starring Sally Hawkins, Doug Jones, Michael Shannon, Richard Jenkins
screenplay by Guillermo del Toro & Vanessa Taylor
directed by Guillermo del Toro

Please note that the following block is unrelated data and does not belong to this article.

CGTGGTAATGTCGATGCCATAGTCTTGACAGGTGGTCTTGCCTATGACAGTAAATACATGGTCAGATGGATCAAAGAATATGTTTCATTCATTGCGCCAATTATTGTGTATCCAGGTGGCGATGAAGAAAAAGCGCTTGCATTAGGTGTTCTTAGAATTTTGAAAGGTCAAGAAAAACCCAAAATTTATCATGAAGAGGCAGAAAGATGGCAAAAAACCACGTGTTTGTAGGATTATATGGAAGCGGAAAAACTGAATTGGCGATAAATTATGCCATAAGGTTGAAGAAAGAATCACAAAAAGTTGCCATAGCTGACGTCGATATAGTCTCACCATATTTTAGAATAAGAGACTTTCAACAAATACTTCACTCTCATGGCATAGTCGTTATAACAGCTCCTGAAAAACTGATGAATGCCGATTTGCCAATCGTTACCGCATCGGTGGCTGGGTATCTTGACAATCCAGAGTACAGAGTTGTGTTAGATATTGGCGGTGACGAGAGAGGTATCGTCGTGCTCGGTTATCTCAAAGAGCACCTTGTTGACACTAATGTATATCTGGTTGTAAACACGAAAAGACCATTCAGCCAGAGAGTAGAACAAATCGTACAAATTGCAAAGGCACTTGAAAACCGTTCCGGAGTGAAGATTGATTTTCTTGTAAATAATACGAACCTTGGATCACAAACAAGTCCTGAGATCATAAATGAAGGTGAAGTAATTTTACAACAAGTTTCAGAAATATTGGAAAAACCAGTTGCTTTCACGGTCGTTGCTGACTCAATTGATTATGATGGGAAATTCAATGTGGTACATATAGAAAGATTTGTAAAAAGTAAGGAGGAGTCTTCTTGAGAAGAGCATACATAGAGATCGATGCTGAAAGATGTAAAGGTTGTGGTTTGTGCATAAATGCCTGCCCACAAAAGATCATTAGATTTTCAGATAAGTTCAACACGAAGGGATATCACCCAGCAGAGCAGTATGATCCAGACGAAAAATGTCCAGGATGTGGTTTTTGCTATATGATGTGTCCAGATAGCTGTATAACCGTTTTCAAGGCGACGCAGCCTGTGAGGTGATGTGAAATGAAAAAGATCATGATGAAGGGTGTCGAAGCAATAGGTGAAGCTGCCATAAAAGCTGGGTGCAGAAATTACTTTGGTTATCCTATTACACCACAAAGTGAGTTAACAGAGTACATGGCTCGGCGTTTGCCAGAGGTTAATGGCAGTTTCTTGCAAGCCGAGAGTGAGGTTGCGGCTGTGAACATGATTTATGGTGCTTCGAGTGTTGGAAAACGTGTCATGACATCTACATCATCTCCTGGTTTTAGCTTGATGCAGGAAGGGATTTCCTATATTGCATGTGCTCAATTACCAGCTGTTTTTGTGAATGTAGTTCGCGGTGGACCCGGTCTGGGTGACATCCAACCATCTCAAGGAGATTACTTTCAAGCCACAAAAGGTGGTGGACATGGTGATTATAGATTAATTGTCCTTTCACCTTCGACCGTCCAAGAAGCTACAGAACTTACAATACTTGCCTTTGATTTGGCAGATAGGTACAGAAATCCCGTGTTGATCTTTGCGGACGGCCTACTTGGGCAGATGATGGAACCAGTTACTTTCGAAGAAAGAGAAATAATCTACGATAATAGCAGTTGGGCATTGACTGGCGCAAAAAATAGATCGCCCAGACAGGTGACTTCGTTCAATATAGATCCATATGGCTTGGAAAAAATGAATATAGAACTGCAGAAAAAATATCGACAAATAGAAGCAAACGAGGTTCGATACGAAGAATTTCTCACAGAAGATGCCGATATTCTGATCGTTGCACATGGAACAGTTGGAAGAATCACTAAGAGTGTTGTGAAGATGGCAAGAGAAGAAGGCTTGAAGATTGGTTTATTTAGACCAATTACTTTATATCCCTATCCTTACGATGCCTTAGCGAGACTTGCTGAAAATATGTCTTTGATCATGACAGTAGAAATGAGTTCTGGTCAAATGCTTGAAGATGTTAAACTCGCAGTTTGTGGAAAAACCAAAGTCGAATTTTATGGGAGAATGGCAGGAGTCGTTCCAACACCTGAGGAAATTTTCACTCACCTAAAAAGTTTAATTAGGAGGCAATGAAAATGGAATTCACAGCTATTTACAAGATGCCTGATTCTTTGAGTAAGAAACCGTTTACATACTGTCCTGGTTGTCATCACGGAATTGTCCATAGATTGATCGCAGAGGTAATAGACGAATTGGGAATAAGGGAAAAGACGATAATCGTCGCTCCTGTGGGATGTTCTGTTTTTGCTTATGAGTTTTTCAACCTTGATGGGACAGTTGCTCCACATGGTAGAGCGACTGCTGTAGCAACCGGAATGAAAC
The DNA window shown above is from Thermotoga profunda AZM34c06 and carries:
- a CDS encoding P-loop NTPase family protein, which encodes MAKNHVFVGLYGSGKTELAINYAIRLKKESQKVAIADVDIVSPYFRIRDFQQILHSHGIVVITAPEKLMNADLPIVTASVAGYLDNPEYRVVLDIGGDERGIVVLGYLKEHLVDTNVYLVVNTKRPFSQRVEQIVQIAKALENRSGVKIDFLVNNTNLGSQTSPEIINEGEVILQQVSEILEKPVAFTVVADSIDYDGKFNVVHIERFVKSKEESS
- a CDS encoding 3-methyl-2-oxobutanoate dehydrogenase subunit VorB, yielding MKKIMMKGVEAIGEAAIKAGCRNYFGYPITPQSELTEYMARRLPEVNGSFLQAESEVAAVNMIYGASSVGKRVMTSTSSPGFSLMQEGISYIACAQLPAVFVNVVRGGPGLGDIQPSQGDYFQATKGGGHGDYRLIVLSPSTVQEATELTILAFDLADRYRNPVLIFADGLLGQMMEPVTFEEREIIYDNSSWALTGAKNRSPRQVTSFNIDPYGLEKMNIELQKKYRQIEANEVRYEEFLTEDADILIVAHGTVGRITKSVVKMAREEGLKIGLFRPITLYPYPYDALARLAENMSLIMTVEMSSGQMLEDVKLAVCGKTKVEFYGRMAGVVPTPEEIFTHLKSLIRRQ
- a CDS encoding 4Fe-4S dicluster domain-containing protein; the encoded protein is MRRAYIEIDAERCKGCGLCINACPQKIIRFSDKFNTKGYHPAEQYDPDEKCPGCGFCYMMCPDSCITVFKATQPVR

by Walter Chaw I watched Guillermo del Toro's The Shape of Water in a packed auditorium in Telluride, CO as a torrential rainstorm pounded the roof of what is, outside of the festival, an ice-skating rink, perched there with a park in front of it, the headwaters of the San Miguel to one side and the mountains to the other and all around. As the main character, cleaning lady Eliza (Sally Hawkins), turned on water for her bath, the cascading cacophony in the theatre joined in with a warm insularity I always equate with the Mandarin term for "cozy": two words that mean, or at least sound like they mean, "warm" and "noisy." The Shape of Water is like that, too, a gothic romance in the new del Toro style (after Crimson Peak, which, for me, was more noisy than warm, but mileage varies), which del Toro introduced as the evocation of a fantasy he had as a child upon watching Creature from the Black Lagoon in which the Creature falls in love with the girl and they live happily ever after. That's it, and were that truly it, The Shape of Water would be an instant classic rather than an acquired taste, perhaps--a future cult classic, certainly, that is forgiven for its odd digressions while justly-celebrated for its audacity. It's a triumph when it focuses in on the essential loneliness of misfits (the melancholic, Romanticist engine that drives del Toro's Hellboy movies), but in a subplot involving Russian spies, it becomes for long minutes time spent away from what works in favour of time spent with what doesn't. When del Toro has allowed intrusions like this in the past (see: his early masterpieces The Devil's Backbone and Pan's Labyrinth), it's been up to us to infer the connection between his dark fables and his political concerns. Here he brings the subtext into text at a cost to the "warm/noisy" coziness of his work. For del Toro, insularity is a strength.